Outside, Chicago in summer was in full swing, but once you entered Tricks, you forgot all about the city and the season. The traffic sounds at the intersection of Belmont and Broadway, the rumble of the el a few blocks west, and the voices of many pedestrians mingling on the street, disappeared. Tricks was a world unto itself, a universe where nearly naked men, alcohol fumes, colored lights, dirty floors, the clinking of ice in glasses, the husky music of men propositioning men, and mirrored walls all conspired together, creating something that was one part sleaze, one part gay, and one part home (at least for many of the men who frequented Tricks).
Tricks was all about escapism. Its dancers allowed you to free yourself from the shackles of your own body issues. Too skinny? Too fat? In-between but nowhere near remarkably ripped? It was okay at Tricks because the dancers were beautiful and one could imagine they got their ripped and muscular physiques effortlessly, from hanging out in bars, consuming copious amounts of alcohol, and tricking athletically with a parade of handsome strangers. The magic might work for you one day, too.
Or at least that was the fantasy they were selling at Tricks.
And…if your self-esteem tank was running a little low, a wink or a smile from one of the dancers was enough to kick it up a notch. The hunky bartender calling you ‘Gorgeous’ or ‘Stud’ didn’t hurt either when he asked what he could get you. This kind of behavior from those who worked at Tricks was hard to swallow, yet easy to cling to, making you believe, if only for a second, you were hot. You were wanted.
It was all part of the make-believe. And sometimes, it was enough.
Wren Gallagher, all of twenty-three years old, today needed some of the escapism Tricks offered. Yes, he required it even at three in the afternoon. As the crowd jostled him, Wren kept his eye on the one open stool at the bar in front of him. It was like some sort of prize, an alcoholic holy grail, a place where he could park his skinny ass and maybe, just maybe, forget for a few hours what a crappy day he’d had.
Just as he elbowed his way through the laughing and chattering crowd of mostly middle-aged men and had managed to get within inches of the vacant stool, a heavy-set guy with a bottle of beer in one thick paw materialized out of nowhere to claim it. He was focused intently on the blond Adonis gyrating on the bar, so he did not see that there was a competition for the stool.
Wren stopped and regarded the man with his brown eyes, hoping his telepathy was in good enough working order that the man would feel the force of his gaze. At least one thing would go right on this shitty day, Wren thought, and that one thing-all I ask-is that this character makes eye contact with me.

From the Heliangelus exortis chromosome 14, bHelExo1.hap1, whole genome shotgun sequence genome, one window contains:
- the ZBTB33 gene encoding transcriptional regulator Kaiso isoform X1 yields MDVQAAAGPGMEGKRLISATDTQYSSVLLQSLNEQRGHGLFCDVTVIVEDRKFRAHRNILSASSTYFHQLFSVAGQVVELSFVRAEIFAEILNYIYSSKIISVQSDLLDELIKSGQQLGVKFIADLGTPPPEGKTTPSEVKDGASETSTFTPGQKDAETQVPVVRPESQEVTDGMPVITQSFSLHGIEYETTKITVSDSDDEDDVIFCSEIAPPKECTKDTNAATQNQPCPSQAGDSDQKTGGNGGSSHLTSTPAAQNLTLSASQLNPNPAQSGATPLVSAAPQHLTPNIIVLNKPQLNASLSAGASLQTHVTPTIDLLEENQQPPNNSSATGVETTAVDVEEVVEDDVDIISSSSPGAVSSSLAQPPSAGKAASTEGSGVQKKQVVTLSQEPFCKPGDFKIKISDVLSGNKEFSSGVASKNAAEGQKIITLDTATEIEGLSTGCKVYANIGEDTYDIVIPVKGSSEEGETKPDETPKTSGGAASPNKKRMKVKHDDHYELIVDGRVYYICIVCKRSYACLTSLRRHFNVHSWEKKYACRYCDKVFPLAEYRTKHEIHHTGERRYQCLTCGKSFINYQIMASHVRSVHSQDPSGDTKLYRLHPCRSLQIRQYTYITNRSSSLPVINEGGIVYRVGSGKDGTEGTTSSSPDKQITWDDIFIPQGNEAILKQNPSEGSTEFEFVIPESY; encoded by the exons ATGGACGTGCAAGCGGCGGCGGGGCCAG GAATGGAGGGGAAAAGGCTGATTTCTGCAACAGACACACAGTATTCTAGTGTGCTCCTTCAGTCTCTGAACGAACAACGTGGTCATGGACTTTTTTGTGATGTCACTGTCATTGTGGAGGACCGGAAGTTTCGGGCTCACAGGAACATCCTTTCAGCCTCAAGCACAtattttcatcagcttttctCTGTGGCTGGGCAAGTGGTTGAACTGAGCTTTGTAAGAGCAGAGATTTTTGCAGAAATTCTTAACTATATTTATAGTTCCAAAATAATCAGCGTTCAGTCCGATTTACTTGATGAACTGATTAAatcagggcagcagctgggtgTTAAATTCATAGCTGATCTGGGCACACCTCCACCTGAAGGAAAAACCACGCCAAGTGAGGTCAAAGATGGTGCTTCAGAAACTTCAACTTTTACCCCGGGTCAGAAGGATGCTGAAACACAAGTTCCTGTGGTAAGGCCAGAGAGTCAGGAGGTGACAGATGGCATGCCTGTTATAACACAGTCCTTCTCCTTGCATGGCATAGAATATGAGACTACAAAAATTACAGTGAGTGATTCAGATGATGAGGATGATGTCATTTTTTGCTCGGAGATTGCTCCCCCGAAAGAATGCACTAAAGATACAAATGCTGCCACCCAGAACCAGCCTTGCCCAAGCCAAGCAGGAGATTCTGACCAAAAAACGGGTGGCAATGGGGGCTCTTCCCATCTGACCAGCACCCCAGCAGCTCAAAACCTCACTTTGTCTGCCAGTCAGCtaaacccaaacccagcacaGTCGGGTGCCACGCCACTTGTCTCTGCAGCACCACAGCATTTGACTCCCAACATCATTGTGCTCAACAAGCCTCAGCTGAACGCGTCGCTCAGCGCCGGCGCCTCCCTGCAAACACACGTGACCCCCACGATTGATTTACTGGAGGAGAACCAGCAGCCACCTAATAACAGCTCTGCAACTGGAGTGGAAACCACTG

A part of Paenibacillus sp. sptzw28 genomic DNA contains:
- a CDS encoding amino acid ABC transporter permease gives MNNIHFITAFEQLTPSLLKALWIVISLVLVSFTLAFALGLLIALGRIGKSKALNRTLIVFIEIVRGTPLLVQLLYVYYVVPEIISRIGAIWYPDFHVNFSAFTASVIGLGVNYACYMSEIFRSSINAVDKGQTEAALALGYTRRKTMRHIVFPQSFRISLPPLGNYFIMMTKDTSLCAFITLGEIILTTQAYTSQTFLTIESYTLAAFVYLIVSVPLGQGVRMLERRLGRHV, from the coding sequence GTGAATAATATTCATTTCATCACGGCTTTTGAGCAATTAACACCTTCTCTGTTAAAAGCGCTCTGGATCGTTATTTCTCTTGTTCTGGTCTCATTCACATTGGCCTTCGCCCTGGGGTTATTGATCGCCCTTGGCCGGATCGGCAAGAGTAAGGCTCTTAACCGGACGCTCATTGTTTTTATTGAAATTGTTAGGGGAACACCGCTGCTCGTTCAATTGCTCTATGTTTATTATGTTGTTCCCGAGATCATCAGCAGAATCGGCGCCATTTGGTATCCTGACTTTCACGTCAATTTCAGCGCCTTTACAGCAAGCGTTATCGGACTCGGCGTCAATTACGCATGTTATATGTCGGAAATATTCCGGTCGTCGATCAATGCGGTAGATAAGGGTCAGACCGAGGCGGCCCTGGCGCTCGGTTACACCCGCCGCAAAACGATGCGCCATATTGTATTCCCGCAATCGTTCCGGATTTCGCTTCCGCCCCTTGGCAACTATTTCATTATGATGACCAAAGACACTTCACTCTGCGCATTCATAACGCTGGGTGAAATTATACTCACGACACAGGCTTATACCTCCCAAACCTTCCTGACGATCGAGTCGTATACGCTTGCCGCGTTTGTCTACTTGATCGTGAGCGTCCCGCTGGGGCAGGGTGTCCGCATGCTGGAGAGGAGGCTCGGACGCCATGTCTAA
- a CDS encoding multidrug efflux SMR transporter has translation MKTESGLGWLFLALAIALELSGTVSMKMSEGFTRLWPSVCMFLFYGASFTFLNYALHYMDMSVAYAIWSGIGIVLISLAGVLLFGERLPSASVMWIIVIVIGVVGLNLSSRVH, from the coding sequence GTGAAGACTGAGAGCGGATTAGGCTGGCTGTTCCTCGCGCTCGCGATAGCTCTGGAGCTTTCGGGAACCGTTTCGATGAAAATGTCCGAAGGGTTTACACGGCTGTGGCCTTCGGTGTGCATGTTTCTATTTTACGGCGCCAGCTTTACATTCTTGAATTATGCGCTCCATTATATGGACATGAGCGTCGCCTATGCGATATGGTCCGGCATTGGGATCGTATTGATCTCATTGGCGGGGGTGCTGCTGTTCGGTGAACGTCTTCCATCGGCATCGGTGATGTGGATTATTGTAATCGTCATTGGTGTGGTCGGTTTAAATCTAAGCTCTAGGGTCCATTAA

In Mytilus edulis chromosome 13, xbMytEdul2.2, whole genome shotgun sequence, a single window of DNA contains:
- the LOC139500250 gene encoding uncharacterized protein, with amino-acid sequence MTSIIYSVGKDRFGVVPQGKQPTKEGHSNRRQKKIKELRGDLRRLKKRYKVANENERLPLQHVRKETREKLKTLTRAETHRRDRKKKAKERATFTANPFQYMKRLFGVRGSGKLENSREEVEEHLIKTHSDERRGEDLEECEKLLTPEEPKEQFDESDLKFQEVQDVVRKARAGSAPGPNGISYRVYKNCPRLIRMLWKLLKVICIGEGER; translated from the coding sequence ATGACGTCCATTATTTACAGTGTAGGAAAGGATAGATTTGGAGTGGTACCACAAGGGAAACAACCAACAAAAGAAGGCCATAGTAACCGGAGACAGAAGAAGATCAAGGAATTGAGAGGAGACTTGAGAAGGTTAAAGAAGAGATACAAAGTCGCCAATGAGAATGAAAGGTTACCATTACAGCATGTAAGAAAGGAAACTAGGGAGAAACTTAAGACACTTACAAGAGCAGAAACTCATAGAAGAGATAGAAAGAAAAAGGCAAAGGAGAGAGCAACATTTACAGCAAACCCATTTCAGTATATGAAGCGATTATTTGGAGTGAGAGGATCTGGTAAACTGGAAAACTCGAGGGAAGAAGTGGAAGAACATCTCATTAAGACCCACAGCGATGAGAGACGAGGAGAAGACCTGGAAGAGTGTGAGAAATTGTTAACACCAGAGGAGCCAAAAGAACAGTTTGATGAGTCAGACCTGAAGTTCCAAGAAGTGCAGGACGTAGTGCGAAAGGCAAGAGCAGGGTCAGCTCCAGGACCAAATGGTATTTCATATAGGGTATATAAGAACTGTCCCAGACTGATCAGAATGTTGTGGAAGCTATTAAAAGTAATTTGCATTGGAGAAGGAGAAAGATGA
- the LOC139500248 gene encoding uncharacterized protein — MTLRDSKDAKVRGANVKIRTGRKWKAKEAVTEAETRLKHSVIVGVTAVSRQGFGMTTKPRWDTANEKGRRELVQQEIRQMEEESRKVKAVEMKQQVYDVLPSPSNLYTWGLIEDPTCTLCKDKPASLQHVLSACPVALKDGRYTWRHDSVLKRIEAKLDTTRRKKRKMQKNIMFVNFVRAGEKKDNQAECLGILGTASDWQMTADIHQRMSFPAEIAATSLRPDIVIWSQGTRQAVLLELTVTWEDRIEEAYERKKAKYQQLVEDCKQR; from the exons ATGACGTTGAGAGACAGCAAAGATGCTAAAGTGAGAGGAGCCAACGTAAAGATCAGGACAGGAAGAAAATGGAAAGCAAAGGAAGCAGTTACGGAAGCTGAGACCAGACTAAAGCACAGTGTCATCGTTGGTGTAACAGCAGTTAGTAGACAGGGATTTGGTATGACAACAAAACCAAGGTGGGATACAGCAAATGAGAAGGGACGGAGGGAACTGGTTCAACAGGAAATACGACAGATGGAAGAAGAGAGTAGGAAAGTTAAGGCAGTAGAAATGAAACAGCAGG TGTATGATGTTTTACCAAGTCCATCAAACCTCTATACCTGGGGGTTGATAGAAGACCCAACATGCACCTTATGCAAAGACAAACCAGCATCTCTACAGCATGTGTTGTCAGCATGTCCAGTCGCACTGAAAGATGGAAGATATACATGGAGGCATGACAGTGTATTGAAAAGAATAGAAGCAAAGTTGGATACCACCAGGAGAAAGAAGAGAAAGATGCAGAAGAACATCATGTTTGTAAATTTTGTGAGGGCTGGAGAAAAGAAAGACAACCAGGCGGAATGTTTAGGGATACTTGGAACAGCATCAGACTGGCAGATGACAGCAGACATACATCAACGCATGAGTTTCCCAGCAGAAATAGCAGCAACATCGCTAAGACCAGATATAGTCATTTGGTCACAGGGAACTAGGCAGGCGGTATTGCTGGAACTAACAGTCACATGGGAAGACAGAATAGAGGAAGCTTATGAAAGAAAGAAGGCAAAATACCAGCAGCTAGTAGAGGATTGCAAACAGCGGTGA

Lo and behold, he did. Wren smiled prettily, trying to buoy up the older, balding man’s ego with the combined force of his slightly gap-toothed, turned-up-at-one-corner grin and his shock of red hair, his slender hips encased in denim, and the geek allure vibe he knew he gave off. He knew because he had been told he was a sexy nerd on more than one occasion.
The guy did a bit of a double take when he saw Wren trying to make eye contact, smiling. He looked up at the dancer and back at Wren, as if he had to decide between one or the other. As if he had a choice…
That was all it took. The older man stepped back, away from the stool, and gestured with his hands, the perfect gentleman, that Wren should take it.
BUY from MLR Press
In ebook http://www.mlrbooks.com/ShowBook.php?book=RR__RENT
In paperback http://www.amazon.com/Rent-Rick-R-Reed/dp/1608207587/ref=tmm_pap_title_0
All Romance Ebooks https://www.allromanceebooks.com/product-rent-964674-144.html
Amazon Kindle version https://www.allromanceebooks.com/product-rent-964674-144.html
Rick R. Reed is all about exploring the romantic entanglements of gay men in contemporary, realistic settings. While his stories often contain elements of suspense, mystery and the paranormal, his focus ultimately returns to the power of love. He is the author of dozens of published novels, novellas, and short stories. He is a two-time EPIC eBook Award winner (for Orientation and The Blue Moon Cafe). Lambda Literary Review has called him, “a writer that doesn’t disappoint.” Rick lives in Seattle with his partner and a very spoiled Boston terrier. He is forever “at work on another novel.”
Visit Rick’s website at www.rickrreed.com or follow his blog at rickrreedreality.blogspot.com. You can also like Rick on Facebook at www.facebook.com/rickrreedbooks or on Twitter at www.twitter.com/rickrreed.